Huntingdon journal. (Huntingdon, Pa.) 1843-1859, January 25, 1848, Image 2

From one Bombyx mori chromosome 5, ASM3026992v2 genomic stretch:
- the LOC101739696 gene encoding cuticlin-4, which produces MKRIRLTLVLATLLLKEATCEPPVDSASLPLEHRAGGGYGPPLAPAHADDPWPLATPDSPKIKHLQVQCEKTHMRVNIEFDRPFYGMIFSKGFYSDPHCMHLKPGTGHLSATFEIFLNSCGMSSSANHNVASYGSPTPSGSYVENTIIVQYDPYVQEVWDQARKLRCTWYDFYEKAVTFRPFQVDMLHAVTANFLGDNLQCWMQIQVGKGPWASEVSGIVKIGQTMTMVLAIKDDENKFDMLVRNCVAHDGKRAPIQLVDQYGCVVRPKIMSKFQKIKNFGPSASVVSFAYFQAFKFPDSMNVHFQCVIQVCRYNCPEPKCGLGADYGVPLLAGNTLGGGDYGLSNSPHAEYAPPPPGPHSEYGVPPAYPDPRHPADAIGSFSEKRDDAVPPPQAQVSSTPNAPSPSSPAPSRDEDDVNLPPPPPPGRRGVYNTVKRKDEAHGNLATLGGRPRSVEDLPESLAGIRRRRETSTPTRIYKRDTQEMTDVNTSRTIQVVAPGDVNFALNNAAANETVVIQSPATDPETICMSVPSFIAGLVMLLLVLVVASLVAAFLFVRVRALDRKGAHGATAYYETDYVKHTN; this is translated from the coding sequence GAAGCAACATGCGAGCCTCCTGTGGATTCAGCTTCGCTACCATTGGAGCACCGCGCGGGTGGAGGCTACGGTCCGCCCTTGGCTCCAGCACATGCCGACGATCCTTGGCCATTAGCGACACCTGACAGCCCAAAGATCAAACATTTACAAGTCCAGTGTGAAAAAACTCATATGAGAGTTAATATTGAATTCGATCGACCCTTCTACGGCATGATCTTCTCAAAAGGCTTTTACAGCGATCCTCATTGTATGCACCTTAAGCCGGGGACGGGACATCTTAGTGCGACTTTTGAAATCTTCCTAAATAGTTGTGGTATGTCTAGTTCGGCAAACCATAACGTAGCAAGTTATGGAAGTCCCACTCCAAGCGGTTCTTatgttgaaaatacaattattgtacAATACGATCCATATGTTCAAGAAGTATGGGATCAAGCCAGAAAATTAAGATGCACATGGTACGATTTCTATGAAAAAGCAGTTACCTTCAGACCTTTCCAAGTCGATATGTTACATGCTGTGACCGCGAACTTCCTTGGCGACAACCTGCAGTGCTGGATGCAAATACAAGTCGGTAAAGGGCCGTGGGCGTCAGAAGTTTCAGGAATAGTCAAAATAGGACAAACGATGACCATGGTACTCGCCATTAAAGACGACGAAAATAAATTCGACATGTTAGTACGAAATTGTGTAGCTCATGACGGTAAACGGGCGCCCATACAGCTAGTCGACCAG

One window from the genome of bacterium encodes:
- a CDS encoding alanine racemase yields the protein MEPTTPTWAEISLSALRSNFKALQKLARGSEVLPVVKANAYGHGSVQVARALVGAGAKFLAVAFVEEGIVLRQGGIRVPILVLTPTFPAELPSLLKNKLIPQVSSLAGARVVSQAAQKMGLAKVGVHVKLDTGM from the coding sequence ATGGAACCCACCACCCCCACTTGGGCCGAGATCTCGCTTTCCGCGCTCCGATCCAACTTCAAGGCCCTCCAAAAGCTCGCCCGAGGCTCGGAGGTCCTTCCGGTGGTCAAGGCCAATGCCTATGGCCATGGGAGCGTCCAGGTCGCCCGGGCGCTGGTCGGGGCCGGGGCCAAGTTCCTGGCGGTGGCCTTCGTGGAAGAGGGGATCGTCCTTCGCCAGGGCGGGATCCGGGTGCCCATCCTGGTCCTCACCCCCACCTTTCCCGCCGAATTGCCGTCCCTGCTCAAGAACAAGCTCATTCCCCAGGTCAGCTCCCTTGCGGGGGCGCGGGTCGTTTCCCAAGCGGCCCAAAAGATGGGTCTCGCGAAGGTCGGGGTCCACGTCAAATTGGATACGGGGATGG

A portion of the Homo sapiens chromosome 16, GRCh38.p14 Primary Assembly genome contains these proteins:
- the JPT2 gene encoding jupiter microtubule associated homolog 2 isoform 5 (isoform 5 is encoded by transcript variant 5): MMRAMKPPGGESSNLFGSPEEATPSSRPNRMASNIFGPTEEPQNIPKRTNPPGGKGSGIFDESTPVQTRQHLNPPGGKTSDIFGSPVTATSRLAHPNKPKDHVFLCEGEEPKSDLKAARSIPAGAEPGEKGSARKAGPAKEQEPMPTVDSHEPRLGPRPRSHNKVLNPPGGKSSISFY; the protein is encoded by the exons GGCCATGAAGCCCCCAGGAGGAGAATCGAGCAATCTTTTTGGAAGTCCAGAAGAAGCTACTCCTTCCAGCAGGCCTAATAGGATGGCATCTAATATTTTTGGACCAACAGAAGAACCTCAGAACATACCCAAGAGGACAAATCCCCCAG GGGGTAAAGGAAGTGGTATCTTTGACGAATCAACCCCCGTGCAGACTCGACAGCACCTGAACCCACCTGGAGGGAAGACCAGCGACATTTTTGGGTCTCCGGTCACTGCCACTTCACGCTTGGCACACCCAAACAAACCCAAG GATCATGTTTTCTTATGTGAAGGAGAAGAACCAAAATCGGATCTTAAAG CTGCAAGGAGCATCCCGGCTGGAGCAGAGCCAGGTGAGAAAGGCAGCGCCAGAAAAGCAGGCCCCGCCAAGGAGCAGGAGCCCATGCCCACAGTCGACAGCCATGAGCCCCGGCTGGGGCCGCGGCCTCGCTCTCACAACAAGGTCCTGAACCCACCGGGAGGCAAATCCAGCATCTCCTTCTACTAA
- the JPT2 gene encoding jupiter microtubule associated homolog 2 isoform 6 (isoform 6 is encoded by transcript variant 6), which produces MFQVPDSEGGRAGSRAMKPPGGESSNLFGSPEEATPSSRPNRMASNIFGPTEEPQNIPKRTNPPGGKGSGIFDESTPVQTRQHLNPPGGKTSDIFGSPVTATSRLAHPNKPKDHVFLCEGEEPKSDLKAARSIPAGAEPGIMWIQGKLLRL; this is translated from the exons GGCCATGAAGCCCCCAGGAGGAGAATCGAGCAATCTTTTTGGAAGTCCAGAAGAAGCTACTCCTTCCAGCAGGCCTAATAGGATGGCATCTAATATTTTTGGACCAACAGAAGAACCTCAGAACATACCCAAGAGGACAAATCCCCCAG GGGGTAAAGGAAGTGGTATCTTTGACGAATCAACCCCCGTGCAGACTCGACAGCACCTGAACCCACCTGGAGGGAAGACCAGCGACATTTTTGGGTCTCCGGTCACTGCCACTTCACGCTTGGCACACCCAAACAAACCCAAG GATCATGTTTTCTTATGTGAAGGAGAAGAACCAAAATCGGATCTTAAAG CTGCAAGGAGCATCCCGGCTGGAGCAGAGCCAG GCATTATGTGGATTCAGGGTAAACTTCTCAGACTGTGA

amount of the change is this, that the foreigner brings his iron into our mar ket, and the Treasury loses three-fifths of the former duty. On such a state of things this model of a Secretary eongra tulates Pennsylvania, and eludes to the result of the late elections as speaking her approval of his financiering ! will tell you one way in which he I . lowers duties. He takes off one-half 11tintins'tlon, Tuesday,o l ,Mary 25 1848. the duty on brandy and puts it upon tea and coffee He relieves the rich man's 1):".r e are again under obligations brandy and burdens with a heavy hand ! m il, to Hells. John Blanchard and A. Stew the tea and coffee of "the toiling lions." And for this he got the votes of art for favors from Washington. Also, Pennsylvania! He takes nearly one-Ito D. Blair and A. King, Esqr's, for nu half of the duty off of lints and fifty and ' merous favors from Harrisburg. thirty per cent. off of clothes and shoes. What for I To increase revenue. How will this inereaserevenue I By increas ing imports. He says he has redu-1 ced the duties one-third, so that now he must import one hundred and fifty mil- 1 lions worth of goods to get the same revenue that one hundred millions gave ! under the tariff 0f'1842, and he must send fifty millions of dollars to pay for them. So the foreigner sells us fifty millions to displace fifty millions now made at home, without paying our Treas ury 'one cent more revenue—foreigners have all the benefit and Americans bear all the loss. That is the beatitiful pol icy of our model President and his mod el Secretary; and a pretty pair of models they are !—[A laugh] But, there is a shadow over them ! Old Rough and Ready is coming to correct all this anti- American policy and see justice done to the American people. Under this pre cious doctrine of Mr. Walker we must import six millions more of foreign iron to get the duties we did, and leave so ranch of our own iron under the ground. Why must we take so much more of British iron while England will not take any more of our cotton Once more : this Secretary tells us that the uniform effect of a high tariff is to oppress labor, and that of low tariffs is to favor it. It will soon, lie says, become an axiomatic truth "that ALL TARIFFS are a TAX upon LABOR." A tax on foreign goods a tax on our own labor ! Indeed ! I will adopt the maxim, but with an amendment. I move to insert the word "foreign." All tariffs are a tax on for eign labor. So they are, when foreign labor comes in competition with our own. But, to encourage the latter, Mr. Wal .lter takes the duty off of foreign labor and puts it on our own. The reduction inures to the benefit of the foreigner, and the Treasury loses the revenue. He says that low duties are always followed bypublic prosperity ; and he very modestly says it was the effect of his report of 7845, which was published for the use of Parliament, that produced the repeal of the British corn laws. Sir, the corn laws are not repealed ; they never were repealed. They were tempo rarily suspended, it is true; and in a very few weeks they will pgnin go into ef fect. The Secretary says it is suscep tible of mathematical demonstration that, in all countries, this and every ! 'other, the public prosperity is advanced by low duties. I deny it. I say the ve ry reverse is the result of the whole ex perience of this country, and I will pro ceed to prove it by the secretary's own official reports. [Here the Chairman's hammer fell, and Mr. S. resumed his seat.] ARREST OF GEN SCOTT.—The arrest of Gen. Scott, by the Government, will ex cite very general astonishment. There should be the most overwhelming tes timony against the Commander of our army, whose career front Vera Cruz to Mexico, displays a succession of the most brilliant victories that were ever achiev ed, to justify, or even excuse, his Gov ernment for putting himitunder arrest ! We will not, however, prejudge the question, farther than to say, that in de tailing Caleb Cushing span that Court, it is palpable that the Administration has dirty work in hand. There is a base motive at the bottom of every move ment in which Caleb Cushing is to be employed. But the Administration, in opening this fire upon Gen. Scott's "rear," as his reward for planting our Flag upon- the "Halls of the Montezu mos," will need to be "thrice armed," or it must he prepared to encounter a storm of popular indignation that will "grind them to powder."—./llbany Eve. Journal. NOMINATION OF GEN. TAYLOR.—The following resolution has passed both Houses of the General Assembly cf Ten nessee. In the Senate it passed by a strict party vote. In the House one whig, the representative from Knox, vo ted against, and one Democrat, the Rep resentative from Claiborne, for it. Resolved by the General .Isseembly• of the State of Tennessee.—That the people of Tennessee, by their Representatives, do hereby reccommend to their fellow citizens of the Union, GEN. ZACHARY TAYLOR, as a candidate for the Presiden cy at the next election, in whose ability, impartially, patriotism and devotion to the Constitution, confidence can be safe ly deposited by the people. "If the Whigs had their way, if they could carry whatever appropriations they pleased, the people's money would flow like water."—X. Y. Globe. V- The President has had his way in the Mexican war, and the consequence baa been that blood has " flowed like water," and money has flawed like Wood. —told/tine Journal. THE JOURNAL. fl On our first page will be found an able speech by Hon. A. STEWART, the champion of American Industry, in re ply to the President's Message, and Sir Robert Walker's Treasury Report. The gross misstatements and attempts nt de ception of the latter document, are held up in a manner that will not be very pleasing to its author. Every paper in Pennsylvania should publish, and every citizen of the State should attentively read this speech. Huntingdon--•The Railroad, The first survey for the Pa. Railroad, passed through this borough in Wash ington street, third from the Canal. It is now rendered pretty certain that the location will be in Allegheny street, be ing the first street from the Canal. This location, it must be apparent to all, will be decidedly the best for the interests of this town. It will bring the two great improvements into close proximity, and thus afford an equal opportunity to bu siness men, for the entire extent of the town, to secure the advantages to be de rived from the road. And it will thus, too, enhance the value and stimulate the business of every portion of the town. A large quantity of goods will be transshipped here during the whole season, and when, as is often the case, the navigation of the canal between this and Hollidaysburg is impeded by low water, the trade of the entire west will be transshipped ai this point. Hunting don is therefore looking up, and bids fair to be the most important point on the Juniata. Will not all her citi cent lend their aid to secure the advan tages that are now placed within her grasp 1 We understand that the Pa. Rail road letting which was expected to take place in this borough in March, has been postponed until May next. Manufacturing Capital. In giving a list of the counties that have nominated Gen. Taylor for the 1 Presidency, the Pa. Intelligencer puts down Huntingdon among the number!— A week or two since a County Conven tion, representing the entire party of the county, unanimously declared General SCOTT to be their first choice for the Presidency. This fact we considered conclusive on the subject, until we recei ved information from Harrisburg of our mistake! If our friends at the Capitol had informed us sooner who old Hun tingdon preferred as a Presidential can didate, it would have saved us the mor tification of making the awkward blun der we did ! Why was the information withheld I ID- What have our Whig friends of Dauphin who participated in the Taylor meeting been doing, that they are ap plauded by the Locoloco papers of Har risburg 1 Meetings to advocate and de fend Whig principles have heretofore in variably called forth the abuse of those. papers! THE BROAD TOP RAILROAD We neglected to mention last week that our Senator, Mr. KING, had intro duced a bill into the Senate to incorpo rate the Huntingdon and Broad Top Railroad and Coal Company. The bill will doubtless pass the Senate, but from the Locofoco complexion of the House, we are inclined to doubt whether this bill will be allowed to go again before the Governor at the coming session. Cc:r The Legislature of Kentucky has passed a resolution recommending Gen. Taylor for the Presidency. ID - Samuel Singer has been appoint ed Recorder of Dauphin county, in the place of R. F. Black, dec'd. CANAL BOARD.—We learn from the Pa. Intelligencer that Mr. Longstreth took his seat hat week, as a member of the Board of Canal Commissioners.— Mr, Burns was elected President, and Thos. L. Wilson re-elected Clerk. ID- Hon. Henry Clay made a speech before the Colonization Society of Wash ington last week. He was received by meeting with great enthusiasm. Approaching CrisiS, It ap p ears from the Philadelphia Led- ger, that a crisis in money matters is evidently approaching with the Govern ment. The Mexican war is causing heavy drains,, and the banks and mer chants are contracting to meet the con sequences. The Sub-Treasury, at New York, has been nearly exhausted, and the Secretaty of the Treasury has invi ted to Washington several cashiers from Philadelphia and New York--for what purpose is not stated. It is evident, from the condition Of the Treasury, that the Government will soon want money. and it is true, that some capitalists and bank-officers have suddenly gone to Washington. A few days will probably determine what these movements are all about. "Conquering a Peace." Maj. Gaines, who returned from a year's captivity in Mexico, a few weeks ago, said if there was any man in Mex ico favorable to peace with the United States he had not seen him. Col. Jeffer son Davis, in a speech in favor of the Ten Regiment bill in the Senate, on the sth instant, said, "1 hazard the asser tion that there is more hostility against us in Mexico now than there was at the beginning of the war. Mexico is not conquered." Where is the contest to end, or when will our rulers become ac quainted with the people they are deal ing with 1 A peace can never be secu red by Mr. Polk; and the evils of war will have to be endured until his suc cessor takes the rein of government. THE ARMY. The National Intelligencer says : " We repeat what we have already said —that it is highly expedient that Con gress provide, if in their power, to meet the immediate demands on the Treasury for supporting the Army already in the field, before they make provision for an other ; and we may be allowed to add, that it appears to us the height of ab surdity to authorize a vast additional expenditure of pnblic money before pro viding the ways and means to defray expenses already incurred, the creditors for . which will soon be, if they are not now, thundering at the doors of the Treasury." Q - A decision was made by the Su preme Court of the United States, on Thursday of last week, in the case of Mrs. Gaines, wife of Gen. Gaines, which gives her the right, as heir, to four fifths of the immense estate left by her father, David Clark, ut his death'. It is said her share will be worth some thirty millions of dollars. The decision so affected her that she burst into a flood 1 1 of tears, and was borne from the Court i room by her friends. THE PASS AND TIIE PASSER. Mr. Bancroft's order to Commodore Conner to allow Santa Anna, "•to pass freely," was, of course obeyed by that gallant officer ; who, however, in his despatch, August 16th, to the Secretary, notifying the landing of the President's protege, let fail an expression by which it may be judged that obedience to such an order was not particularly agreeable to his feelings and officer-liko sense of honor. "I could easily have boarded the Arab," says Commodore Conner, " but 1 deemed it most proper not to do so, allowing it to appear as if he enter ed without my concurrence." The Com modore was, plainly enough, ashamed of the duty imposed upon him, and took the most delicate way of showing the world, as well as of informing the Sec retary, that he washed his hands of it.— North .dmerican. THE WILMOT PROVISO IN NEW YORK.- The New York Legislature, on motion of Mr. MYERS, a Barn-burner from St. Lawrence County, has adopted a resolu tion by a rote of 107 yeas to 5 nays, reiterating the sentiments of the Wilmot Proviso, and declaring that one of the fundamental conditions, to the admis sion of territory into the Union hereof- ter should be the prohibition of Slavery in its bounds. The Senate has concur red, 26 to 1. This is "cold coffee" for Messrs. BUCHANAN, DALLAS, CAss and other Northern dough-faces. ried to a son of Mr. Clay. Thus the children of Mr. Clay and Col. Benton be come sister and brother-in-law. Mr. Clay was at the weddiug, as was also ID- The Richmond Star says :—,‘Folks Mr. Buchanan, but no other member of who don't like the way newspapers arc the cabinet. edited, ought to ask leave to put in a [la- specimen of the right sort. Every man The Lancaster Examiner esti mates the value of flour, wheat, corn and that thinks it easy to edit a paper ex oats, exported from that county during , actly right, and to universal acceptance, the past year, at two millions of dollars. ought to try it. May be he would suc ceed, and if so he would be better anti- Brown's celebrated paintings of Gen. tied to a reward than the discoverer of Taylor, were placed in the Capitol on perpetual motion." ' last Wednesday. The Administration and Gen. Scott. TUE PRESIDENCY. The Daily News of Friday last says: I DAUPHIN COUNTY.—An extra from the —We have at last, what, we presume, i office of the Pa. Intelligencer informs us can be depended upon as authentic intel- I that a large and enthusiastic meeting of ligence, with regard to the designs of the the Whigs of Dauphin county, friendly Adminstration towards Gen. Scott. The to the election of Gen. Taylor to the many reports in ciculation for some days I Presidency, was held ,in Harrisburg, on past, have not been entirely groundless. Monday evening, 16th inst. JOHN C. The National Intelligences of yesterday KUNKLE, Esq., presided, assisted by a states, and it never makes any uncoil- i number of Vice Presidents. Wm. P. sidered statements, that Gen. Towson, COULTER, Esq. reported a series of spir- Paymaster General, did set out on Mon-1 ited resolutions, nominating old Rough day night for Mexico, where he is, in and Ready, and speaking in terms of conjunction with Gen.Cushing and Gen. deserved praise of his brilliant military Butler, of the volenteer forces, to form a I services, which were adopted by aCcla- Court of Inquiry ordered by the Presi- mation. The names of those who par dent of the United States on Gen. Scott. ticipated in this demonstration aro all A very singular Court, by the way, to familiar to us, and we are happy to add sit in judgment on the General-in-Chief i that they arc all Whigs of the true of the army. I stamp. It seems to be generally understood that the Court is to sit at Perote. What SCOTT MEETING. next will this Administration do l— [Correspondence of the Dully Newel Will the people see this high-handed HARRISBURG, Jun. 19, 1848. outrage committed upon General Scott, Close upon the heels of Monday even ing's Taylor demonstration, there was without evincing their utter nbhorenco held lust evening a meeting in favor of of the motives that actuate the President the Hero of Lundy's Lane. Upon en and his advisers ? We hope not. tering the Court House, the eye was ar rested by numberless placards posted ID.- The last Lehigh Bulletin annori- upon the walls, and bearing the signifi cess the death of Hon. JOHN W. HORN- cant inscription—" LET JAMES K. BECK, the distinguished \Vhig member IPOLK RECALL GEN. SCOTT IF HE of Congress, from the district composed ro r o ec in ec l i v in as nebvoeuntina: well filled as on the of Bucks and Lehigh counties. He died the meeting was ' far more spirited.— on Sunday evening 16th inst., at his That veteran Whig, NER MIDDLESWARTH residence near Allentown. lof Union county, presided, assisted by Senators Williamson, of Chester, Levis, of Butler, Boas, of Lehigh, and a large number o other ,Vice Presidents. The meeting was ably and eloquently addressed by James Fox, Esq., of Dan , phin ; Hon. Wm. F. Johnston, of Arm strong t Gideon J. Ball, Esq., of Erie ; David Blair, Esq., of Huntingdon, and Thomas Nicholson, Esq., of Beaver. The Hon. Alex. Ramsey of Harris burg reported a preamble and series of resolutions, from among which we clip the following: Resolved, That we have full confidence that a National Convention, composed of delegates elected by Congressional districts and immediately responsible for their action to those who elect them, will not nominate a candidate for the Presidency or Vice Presidency who does not fully and openly subscribe to the recognized principles and measures of the Whig party, and who will not freely declare, in advance, that He will acquiesce in the decision of that Con vention and join in the support of its The Washington Advertiser says Col Benton, it is said, will prefer char ges of impeachment against the Presi dent, if Col. Fremont is not acquitted by the Court Martial. KrThe Hon. B. Johnson has been ap pointed by the Governer of Georgia to represent that State in the Senate of the United States, in the place of Mr. Col quitt, resigned. Ity-As the Globe and other Locofoco papers have been speaking so highly of the speech delivered by the Hon. R. Johnston, bit the subject of the war, we suppose they will be villing to assent to the truth of the following closing para graph of that speech : The President hereafter, when in re tirement of private life, and reviewing the scenes of these bloody conflicts, however it may be now, will take no joy in the remembrance of our triumphs. The voice of conscience will tell him that all the blood of the battle was his shed ding. The tale of its glory to him, will be lost amidst theagonizing cries of the widows and orphans it has made. Sit, I repeat it, I afledge no improper motive to the Executive, but as I believe that I •am now addressing you, do I believe that upon the President rests the blood and expenses of the war, and upon him, there fore, 1 charge them. [D -The Whigs of Ohio, in State Con vention, have nominated SEABURY FORD, as their candidate for Governor. The Convention also passed resolutions against the war, and sustaining Mr. Cor win. There was no expression on the subject of the Presidency. fg:TTlie Washington correspondent of the Baltimore American thus speaks of the decision of Mr. Sergeant in the Pea Patch case : It was delivered in the Senate Com mittee Room on Pensions, in presence of of the counsel, Messrs. Clayton and Dayton, of the Senate, and other dis tinguished persons. The Opinion was I very long & very elaborately drawn, con taining many things of historical inter eat to the States of Maryland, Deleware, I Pennsylvania and New Jersey, and a mass of information, legal and historical, which will make the opinion valuable as I a state paper. It was decided that the ' Pea Patch Island originally belonged to the State of Delaware, and not to New Jersey, and that the property in this it land was now vested in the United States under a transfer made by the State of Deleware in 1813. In the Opinion many interesting reminiscences were stated, collected with the boundaries of Mary ! land, and of the contests between Wil -1 Liam Penn and Lord Baltimore under ! the original grant of territory front the j Duke of York 0A letter from Washington to the Clipper says :—The daughter of Col. Benton (Sarah) was on Monday, mar ried to Mr. Jacob, of Louisville. They left in the afternoon cars, en route west ward. The sister of Mr. Jacob was mar nominees, Resolved! That whilst we declare our determination to support the candidates nominated by such Convention, and to use every fair and honorable means to secure their triumphant election, we have at the same time no hesitation hi declaring GENERAL WINFIELD SCOTT to be our first choice as the next candidate of the • Whig party for the Presidency, and in expressing the opinion that with him for our candidnte, Pennsylvania can and will be redeemed at the next Presi dential election. FINANCES Or PENNSYLVANIA... 7-110 re port of Mr. Banks, the State Treasurer, exhibits a flattering picture of the finan ces of Pennsylvania. He estimates the receipts of the present fiscal year, as fol lows : Recepts from all sources, $3,921,900 00 Balance in the Treasury on the let of Decetn ber, 1847, exclusive of the unavailable depos it in the United States Bank, . . . 680,890 85 Total amount, . 4,602,790 85 Estimated expenditures, 3,576,390 00 Estimated balance in the Treasury on the lst of 1,026,400 85 December, 1848, The total funded debt of the Common wealth is $39,220,325. "Relief" notes in circulation, $881,664. Outstanding interest certificates, $353,956. Domes tic creditors' scrip, $96,095. The Trea surer is decidedly in favor of the imme diate withdrawal of all the outstanding "Relief" issues. It is hoped the legis lature will second him. " A Bull Blooded Whig." The Washington correspondent of the Pittsburg Gazette, relates the follow ing incident: "General," said one of Taylor's offi cers, now in public life, "tell me if you are a Whig or a Democrat. Some say you. arc the one, and some the other, which is trne 1" The response was characteristic enough. "As an officer of the army in the public service, I am neither. But when the lineation is plump ly put to me, as now, I am a full blooded Whig, and one quarter over." Irl-From the recent report of the Su perintendent of Common Schools says the Lancaster Examiner, we learn that there were 2,391 scholars in attendance at the Common Schools of forks county last year, and that the tax levied to sup port the Schools was $9,533. In Lan caster county for the same period -14,644 scholars attended school ands3o,- 858 of school tax was levied. There is as little similarity between these coun ties in the matter of education as there is in pulitcs. [By Express for Ilia tollimore Stn.] FROM THE ARMY, PrmiSanae, Jan. 20. The overland poesy express for the "Sun," has just' arrived, bringing New Orleans papers of the 14th, and Mobile papers of the 15th instant,. From the Picayune of the 14th I extract the fol lowing highly important intelligence from the seat of war. There were several arrinalif . i►r the river below New Orleans on the 131 h in stant, from Vera Cruz, the latitsr of which was the steatnshipVirginia, 4hick brought dates from that place ►o ►he 4th instant. She also touched at TalrppiCo. on her route. The most important intelligence siier brings is an indefinite, but eurreel ru mor of the progress of secret negotia-: t ions between Mr. Trist and the Mexi%• can Government, which promise an ear ly peace. Such intelligence is constant ly afloat, but this seems to be founded on something more tangible than any of its predecessors. The restoration of peace would cause ten times more re joicing among the Americans in Mexico, who arc suffering from home-sickness, than it would to the natives of the soil. Dispatches were received at Vera Cruz in the course of the 31st ult, by a courier, from Mr. Boyle, the British charged af fairs at Queretaro. They were imme diately dispatChed for NeW Orleans by the British brig of war Daring. Not ing positive concerning the tenor of the dispatches was ' known, though it was the opinion Of some at Vera Cruz that they were offers of negotiation for - peace being forwarded to our government through the intercession of the British Minister. So great was the haste in dis patching them, that although the Vir ginia was to sail in a few days, the Dar ing was immediately ordered to set sail. Colonel Dixon H. Miles, with a force of 1,500 men, left Vera ruz on the 20 inst., for the capital. Gen. Marshall was at Jalapa waiting the arrival of Col. Miles there. On the 20th ult., John Reynolds, of company D, Bth Infantry, was hung at Vera Cruz for murdering a Mexican wo _men. There was a report mentioned in 'the Mexican papers that Gen. Santa Anna had embarked at Acapulco for the port of San Blas. A letter from Queretaro states, that the Government was doing all in its power to get the Congress together. It was to assemble in the middle ofbnuary. Advices from Mazatlan had 'been re ceived to the .30th ult. The guerillas under Mijares, had made an attack upon the Camp, but were completely routed. Mijares, and many other Mexicans were killed. An engagement with the guerillas had also taken place further north, and the Americans were also victorious. On the night of the 21st, an expedition was sent to Chalula to apprehend some Mexican officers, when a skirmish took place. Three Mexicans were and three wounded.. A number of Anierican prisoners, who. had bean taken 1 . 3 k. the Mexicans at various times, .bave: been sent by Jyunsea to.the Mexican Gover nor of Puebla. Jyunsea.:askeil .an .ex change of Col. Pavor for them„ .. and. and., that was not admissible an equal. Tim ber of Mexicans,—also stating that if Col. Childs would not accept either 'offer, ' to receive them as voluntarily restored.. Col. Childs answered. that he could not comply with either proposition—that the Mexicans were already indghted to our army for a !Atte number of prison ers liberated. He returns his thanks to the Governor for the prisoners thus vol untarily liberated, as well as for the kind treatment they had received whilst in captivity, and assured him. that he would take pleasure in emulating his kindness towards any Mexicans who might be taken prisoners by hint. . SOMEBODY TO BLAME.—The New Or leans Delta of a late date, tells a sad story of the condition of the Mississippi Volunteers, who had for several weeks been kept below the city in a very ex posed condition. The editor says : "We learned yesterday, for the first time, and we were then rather astonished at the information, that companies A and B of this Battalion have been, for about six weeks past, encamped in a swamp at the rear of the Barracks, and that company C has been there sinco the 17th ult. As migt be anticipated, sickness and death are rife among them. There are now, we are informed, over seventy of them in the Hospital ; five men were reported dead there yesterday morning . . The cap tain of company A reported yesterday that, of his wohle command, not twemy men were fit for duty: The preveard sickness is pleurisy. ' A DUMB MAN'S WiT.—it a recent examination of the mutes of the Ohio Asylum at Columbus the following ques tion was proposed to a deaf and dumb teacher in the institution : "Would it be wrong for a white man to marry a black wife?" The mute replied by writing— "l do not know that it would boa sin . Who wants one?" The questioner sloped. [0:- It is estimated that one in eirery twenty-two of the population of New York city is arrested in the course•bf a year, for the perpetration of some kind of crime.